Dandelion is a gentle diuretic, laxative and digestive aid that enhances fat metabolism, removes fatty acids and cholesterol from the bloodstream before they are stored in fat cells and restores minerals lost (when taking diuretcs). Eat fresh dandelion greens in a soups and salads. Dandelion is considered the safest of herbal diuretics; however, long-term use of any diuretic may cause electrolyte imbalance.

Green tea is an excellent, effective, and safe weight loss ingredient that has the ability to oxidize fat in the body.  It also has a wealth of antioxidants that are good for your heart.  Green tea is readily available and either can be consumed in its rawest form as a drink, or taken as a supplement.  Either way, this is one of the best herbs to lose weight with.  Additionally, for some people, it has also proven to increase their energy levels. Further research shows green tea extract and flavonoids are compounds that can change the way the body uses norepinephrine, a hormone that monitors how calories are burned. When flavonoids interact with other content of green tea extract, more calories are burned thus contributing to weight loss. Other materials that actively contributes to the weight loss is the compound catechin polyphenols. These compounds interact with other content in green tea extract for weight loss by fat burning and thermogenesis (a process of losing energy by daytime heat).

Gymnema sylvestre is a plant used in India and parts of Asia as a natural treatment for diabetes. The herb’s active ingredient, gymnemic acid, is extracted from leaves and roots, and helps to lower and balance blood sugar levels. The unique shape of gymnemic acid molecules are similar to that of glucose, allowing it to fill cell receptors in the lining the intestines, thereby preventing uptake of sugar molecules. In healthy adults gymnema sylvestre is believed to help curb sweet cravings. Though not a magic bullet, when taken with a high-carb meal or a meal high in sugar, it can aid the body by passing through sugars and making carbs available for burning, rather than turning these into fat stores. In this way it helps to build lean muscle mass.

Coffee or Yerba Mate?

Are you trying to cut back on the caffeine but continue to crave that
 little boost in the morning? Consider replacing the morning latte 
with a medicinal mate- the tasty and healthy beverage revered
by millions of South Americans.  While a coffee bean is oily 
and acidifying to the body, mate is a green leaf that is naturally 
caffeinated.   The national drink of Argentina, Paraguay and Uruguay,
yerba mate is known to eliminate fatigue, stimulate mental and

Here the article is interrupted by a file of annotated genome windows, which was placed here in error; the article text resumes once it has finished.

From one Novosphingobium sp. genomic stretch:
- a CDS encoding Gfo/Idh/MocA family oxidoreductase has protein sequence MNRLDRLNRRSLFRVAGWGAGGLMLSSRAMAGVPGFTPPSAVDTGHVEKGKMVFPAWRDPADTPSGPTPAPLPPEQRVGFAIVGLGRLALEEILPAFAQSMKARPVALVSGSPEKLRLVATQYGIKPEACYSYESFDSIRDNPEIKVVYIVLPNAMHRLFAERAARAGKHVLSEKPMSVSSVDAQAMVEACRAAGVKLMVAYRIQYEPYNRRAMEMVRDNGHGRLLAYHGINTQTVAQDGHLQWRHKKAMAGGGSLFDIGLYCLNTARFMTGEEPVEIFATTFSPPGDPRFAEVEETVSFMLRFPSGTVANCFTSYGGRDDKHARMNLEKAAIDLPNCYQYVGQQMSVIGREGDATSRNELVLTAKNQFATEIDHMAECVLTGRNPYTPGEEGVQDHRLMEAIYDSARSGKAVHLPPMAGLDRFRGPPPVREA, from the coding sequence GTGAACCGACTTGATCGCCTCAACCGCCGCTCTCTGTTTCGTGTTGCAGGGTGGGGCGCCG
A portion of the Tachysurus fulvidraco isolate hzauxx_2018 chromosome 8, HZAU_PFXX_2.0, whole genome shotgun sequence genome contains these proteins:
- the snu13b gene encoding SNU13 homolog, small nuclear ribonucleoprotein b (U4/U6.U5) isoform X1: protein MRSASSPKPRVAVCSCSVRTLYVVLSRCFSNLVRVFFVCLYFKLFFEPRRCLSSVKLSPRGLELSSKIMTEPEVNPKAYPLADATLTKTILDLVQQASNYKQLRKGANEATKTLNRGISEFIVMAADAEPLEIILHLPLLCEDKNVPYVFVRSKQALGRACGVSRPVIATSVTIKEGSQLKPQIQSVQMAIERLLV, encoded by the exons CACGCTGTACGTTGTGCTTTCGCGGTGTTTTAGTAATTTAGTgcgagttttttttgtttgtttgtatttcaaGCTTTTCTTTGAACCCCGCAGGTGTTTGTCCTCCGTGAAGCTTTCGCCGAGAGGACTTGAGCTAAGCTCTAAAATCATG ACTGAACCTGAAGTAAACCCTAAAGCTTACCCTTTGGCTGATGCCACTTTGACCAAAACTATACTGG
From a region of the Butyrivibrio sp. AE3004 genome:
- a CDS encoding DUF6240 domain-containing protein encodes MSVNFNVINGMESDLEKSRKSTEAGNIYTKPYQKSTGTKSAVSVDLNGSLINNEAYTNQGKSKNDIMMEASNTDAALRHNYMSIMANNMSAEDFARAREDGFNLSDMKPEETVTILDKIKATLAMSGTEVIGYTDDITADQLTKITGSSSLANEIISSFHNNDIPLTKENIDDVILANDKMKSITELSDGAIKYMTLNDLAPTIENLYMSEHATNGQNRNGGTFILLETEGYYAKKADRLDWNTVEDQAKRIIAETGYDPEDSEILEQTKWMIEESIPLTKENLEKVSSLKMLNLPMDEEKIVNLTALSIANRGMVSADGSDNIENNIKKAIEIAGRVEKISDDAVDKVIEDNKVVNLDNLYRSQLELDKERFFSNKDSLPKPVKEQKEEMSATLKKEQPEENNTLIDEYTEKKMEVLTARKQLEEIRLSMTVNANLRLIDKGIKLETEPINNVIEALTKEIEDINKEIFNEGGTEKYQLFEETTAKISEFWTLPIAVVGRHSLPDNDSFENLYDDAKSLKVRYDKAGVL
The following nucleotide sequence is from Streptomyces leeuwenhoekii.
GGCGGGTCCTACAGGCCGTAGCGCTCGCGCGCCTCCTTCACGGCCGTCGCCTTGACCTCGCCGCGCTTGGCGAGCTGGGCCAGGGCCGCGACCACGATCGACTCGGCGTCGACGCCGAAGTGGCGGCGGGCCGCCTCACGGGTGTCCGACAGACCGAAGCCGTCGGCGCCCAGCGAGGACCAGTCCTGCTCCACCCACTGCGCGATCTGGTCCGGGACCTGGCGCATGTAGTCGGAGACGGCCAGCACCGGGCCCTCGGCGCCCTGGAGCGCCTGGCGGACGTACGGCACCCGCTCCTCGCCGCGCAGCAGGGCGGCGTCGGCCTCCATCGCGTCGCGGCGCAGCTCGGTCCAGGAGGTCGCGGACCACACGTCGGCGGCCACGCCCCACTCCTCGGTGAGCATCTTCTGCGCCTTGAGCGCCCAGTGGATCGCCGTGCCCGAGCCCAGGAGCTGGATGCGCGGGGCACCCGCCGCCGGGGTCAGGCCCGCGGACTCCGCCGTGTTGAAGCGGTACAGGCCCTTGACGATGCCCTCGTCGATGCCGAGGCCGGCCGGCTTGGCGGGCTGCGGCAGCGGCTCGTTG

physical activity, reduce stress, and boost immunity.  In Paraguay, 
it is used as a base in their medicinal system in which they mix
different herbal combinations to treat varying maladies… 

mate gourd and bombilla

Amino acids revealed

Amino acids help maintain our body’s optimal health and vitality

Amino acids are the “building blocks” of the body.  When protein is broken down through digestion, the result is 22 known amino acids.  Eight are essential, meaning they cannot be manufactured by the body.  The rest are non-essential, (can be manufactured by the body with proper nutrition.)

To understand just how vital amino acids are for our health, we must understand the importance of proteins.  Protein substances make up the muscles, ligaments, tendons, organs, glands, nails and hair, and are essential for the growth, repair and healing of bones, tissues and cells.  Insufficient levels of the essential amino acids can dramatically interrupt the way our bodies work. For example, deficiencies of tyrosine, tryptophan, phenylalanine, and histidine can cause neurological problems and depression. Low levels of tryptophan also make us anxious and unable to sleep.

Amino acids are most abundant in protein foods, yet all foods contain some.  Animal foods such as beef, pork, lamb, chicken, turkey, eggs, milk, and cheese are known as complete proteins and usually contain all eight essential amino acids.  Many vegetable proteins contain adequate levels of many of the essential acids, but may be low in one or two.  Grains and their germ coverings, legumes, nuts and seeds, and some vegetables fit into this category.

The importance of balancing the diet in order to obtain sufficient levels of all the essential amino acids cannot be overstated.  A diet containing a variety of wholesome foods is crucial.  If the complete proteins (stated above) are eaten daily, there is no need to worry about supplementing the diet or creating optimal food combinations.  However, most of us do not eat these foods daily and probably should not, as the over consumption of protein foods (especially meat and milk) can lead to disease.

Those of us who follow a lacto-ovo-vegetarian diet need have less concern about combining foods than those of us who follow a vegan diet.  For those eating vegetarian diets, it is fairly easy to obtain a good protein balance from vegetables, grains, nuts, and legumes.  Eating beans or seeds with some sort of grain is the simplest way to obtain an adequate balance of proteins.  Often times, traditional food cultures have already solved the problem. (ie. South American black beans and rice; MiddleEastern, chickpeas and couscous).  According to Gabriel Cousins, M.D. in her book Conscious Eating, “the Max Planck Institute has found that the complete vegetarian proteins, those with all eight essential amino acids, are superior to, or at least equal to, animal proteins.  They showed that these complete proteins were found in various concentrations in almonds, sesame seeds, pumpkin seeds, sunflower seeds, soybeans, buckwheat, peanuts, potatoes, all leafy greens, and most fruits.”